But as an employer, being unaware of legal risks and unlawful practices within your business and/or being out of your depth, is no defence.
You could say that there’s much to admire about what Mike Ashley has achieved.
He founded and rapidly grew a very successful retail business; that success being all the more commendable given that SportsDirect was expanding at a time when much of the high street was stagnating and struggling.
He’s candid and no-nonsense and clearly has vision and drive.
So as a well-grounded entrepreneur with ambition and apparently good intentions, it’s sad to see the press coverage on SportsDirect recently. (It’s been well-reported and the article linked below summarises it again, so I’m not going to repeat the facts here.)
However, there’s no denying the fact that the employment practices for which SportsDirect has been criticised are not acceptable.
It’s quite conceivable that Ashley personally didn’t set out to break the law or to treat SportsDirect employees unlawfully. He admitted last week, under intense public scrutiny by the Business Select Committee, that he didn’t have a tight enough control on what was happening with his staff in the burgeoning number of SportsDirect outlets, and that the business had perhaps grown too big for someone of his level of experience and expertise to be able to handle effectively.
Lack of intention, experience and/or lack of personal knowledge by a founder/CEO about employment practices and employee behaviour within their business are not valid defences to the findings and criticisms recently made against Ashley and SportsDirect. The Business Select Committee were largely unsympathetic, as you’d expect them to be with any employer similarly accused of the same things. Events this week concluded with Ashley conceding that various practices for which SportsDirect has been criticised were indeed unlawful.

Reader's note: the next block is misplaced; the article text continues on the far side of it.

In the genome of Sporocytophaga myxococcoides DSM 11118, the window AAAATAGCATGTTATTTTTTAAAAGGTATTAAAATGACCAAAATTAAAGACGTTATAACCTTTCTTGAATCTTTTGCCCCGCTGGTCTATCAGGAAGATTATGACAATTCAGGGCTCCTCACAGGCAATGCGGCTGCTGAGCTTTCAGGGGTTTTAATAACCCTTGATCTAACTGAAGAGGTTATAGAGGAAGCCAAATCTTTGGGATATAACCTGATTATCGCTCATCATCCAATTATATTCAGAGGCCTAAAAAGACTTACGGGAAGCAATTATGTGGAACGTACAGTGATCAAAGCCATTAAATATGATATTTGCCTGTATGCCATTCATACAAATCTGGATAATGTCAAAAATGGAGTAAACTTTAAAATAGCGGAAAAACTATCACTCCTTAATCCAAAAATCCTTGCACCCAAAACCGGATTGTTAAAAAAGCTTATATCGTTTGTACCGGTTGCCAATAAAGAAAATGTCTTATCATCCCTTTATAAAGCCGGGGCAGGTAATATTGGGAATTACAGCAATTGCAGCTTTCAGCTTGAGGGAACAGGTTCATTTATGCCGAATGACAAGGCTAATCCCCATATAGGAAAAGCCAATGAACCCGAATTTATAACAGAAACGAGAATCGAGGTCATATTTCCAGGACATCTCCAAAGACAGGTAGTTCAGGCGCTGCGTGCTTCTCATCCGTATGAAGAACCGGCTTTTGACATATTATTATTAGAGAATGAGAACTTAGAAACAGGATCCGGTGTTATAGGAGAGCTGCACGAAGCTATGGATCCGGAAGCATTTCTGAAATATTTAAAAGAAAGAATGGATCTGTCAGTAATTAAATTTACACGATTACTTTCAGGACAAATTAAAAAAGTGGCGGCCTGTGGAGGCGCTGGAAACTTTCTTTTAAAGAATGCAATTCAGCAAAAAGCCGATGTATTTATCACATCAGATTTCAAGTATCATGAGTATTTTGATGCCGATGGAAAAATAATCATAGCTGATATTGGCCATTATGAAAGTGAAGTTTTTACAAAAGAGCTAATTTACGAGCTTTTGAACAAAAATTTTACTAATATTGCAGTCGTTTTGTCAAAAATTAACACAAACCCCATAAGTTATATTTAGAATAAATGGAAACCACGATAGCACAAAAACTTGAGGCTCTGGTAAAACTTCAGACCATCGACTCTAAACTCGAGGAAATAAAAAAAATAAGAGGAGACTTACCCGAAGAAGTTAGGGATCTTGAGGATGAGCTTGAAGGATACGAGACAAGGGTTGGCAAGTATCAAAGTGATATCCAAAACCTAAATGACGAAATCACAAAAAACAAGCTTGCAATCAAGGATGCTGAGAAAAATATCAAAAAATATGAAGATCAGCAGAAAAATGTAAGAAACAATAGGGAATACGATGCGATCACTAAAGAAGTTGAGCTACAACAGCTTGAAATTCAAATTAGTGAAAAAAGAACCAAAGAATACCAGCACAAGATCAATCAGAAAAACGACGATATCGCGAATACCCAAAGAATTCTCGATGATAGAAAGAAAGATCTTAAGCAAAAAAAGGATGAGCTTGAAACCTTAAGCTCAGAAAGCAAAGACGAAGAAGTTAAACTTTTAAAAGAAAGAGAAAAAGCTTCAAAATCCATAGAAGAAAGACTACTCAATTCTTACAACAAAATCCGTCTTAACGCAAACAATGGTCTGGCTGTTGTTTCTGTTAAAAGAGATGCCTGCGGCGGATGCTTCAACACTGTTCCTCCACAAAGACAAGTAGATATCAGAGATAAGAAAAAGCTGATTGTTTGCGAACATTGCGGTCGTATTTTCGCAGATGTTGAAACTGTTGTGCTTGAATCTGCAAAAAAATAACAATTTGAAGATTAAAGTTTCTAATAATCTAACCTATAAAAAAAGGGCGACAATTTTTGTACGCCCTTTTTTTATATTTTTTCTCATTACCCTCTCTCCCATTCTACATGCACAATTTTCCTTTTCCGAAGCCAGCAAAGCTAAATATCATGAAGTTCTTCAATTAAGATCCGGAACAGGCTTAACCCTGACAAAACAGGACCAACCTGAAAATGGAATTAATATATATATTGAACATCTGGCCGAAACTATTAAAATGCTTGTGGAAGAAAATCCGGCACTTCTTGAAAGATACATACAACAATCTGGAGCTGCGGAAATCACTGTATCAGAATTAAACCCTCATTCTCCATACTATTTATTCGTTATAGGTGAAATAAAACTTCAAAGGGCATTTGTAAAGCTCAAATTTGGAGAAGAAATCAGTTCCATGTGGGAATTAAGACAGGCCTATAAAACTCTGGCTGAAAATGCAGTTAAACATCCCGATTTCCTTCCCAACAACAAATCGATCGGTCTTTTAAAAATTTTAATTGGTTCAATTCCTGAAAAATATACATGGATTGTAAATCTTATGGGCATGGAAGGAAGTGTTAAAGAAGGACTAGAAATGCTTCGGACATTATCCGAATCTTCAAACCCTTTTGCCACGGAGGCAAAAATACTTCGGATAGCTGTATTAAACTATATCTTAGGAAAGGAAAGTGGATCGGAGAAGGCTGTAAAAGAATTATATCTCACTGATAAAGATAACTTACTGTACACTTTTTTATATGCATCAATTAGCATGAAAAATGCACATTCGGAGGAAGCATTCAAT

We’re not about to defend Ashley. Our purpose is to guide employers who may be concerned about having a handle on all of their business activities, policies and practices, including those relating to their workers. There are lessons that can be learned from what’s happened at SportsDirect, especially since some new angles were explored during the events. We’ve highlighted the key ones here:
1 It is not enough to just have wage rates which appear to meet the minimum. The wage rates need to be considered in the context of your working practices and so you can be sure that you do comply with the minimum wage legislation.
2 Making a deduction from pay in response to an Employee’s conduct which is more than you as the Employer have lost from that conduct is going to be unfair even if the Employee agreed to it in the contract of employment.
3 Staff groups need to be treated equally in accordance with a fair equal opportunities policy and the Equality Act.
4 Examine the working working practices on the ground. There may be unintended consequences from employment practices which are not operating as they should be such as the security checks at Sports Direct which were inadvertently detaining some employees at work and/or the strikes and you are out approach to agency workers.
It would perhaps be worth adding a final item to this list: where you’re running a business of the size where you can’t always have visibility over practices on the ground and worker behaviour on the ground, make sure you recruit experienced personnel who you can trust to be your eyes, your ears and your enforcers of lawful conduct within your business.
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Mike Ashley admits Sports Direct minimum-wage breaches 07 June Mike Ashley has admitted for the first time that staff at Sports Direct's warehouse in Shirebrook, Derbyshire have been effectively paid less than the minimum wage. In what The Guardian describes as a "major concession" that "should mean sanctions from HMRC", the businessman acknowledged that search procedures conducted after shifts are finished and when workers were not being paid meant pay did not always meet the statutory minimum. By law, a company must ensure that workers are paid the national minimum wage - £6.70 per hour, or £7.20 for those over 25 - on average for each hour they are obliged to be on work premises.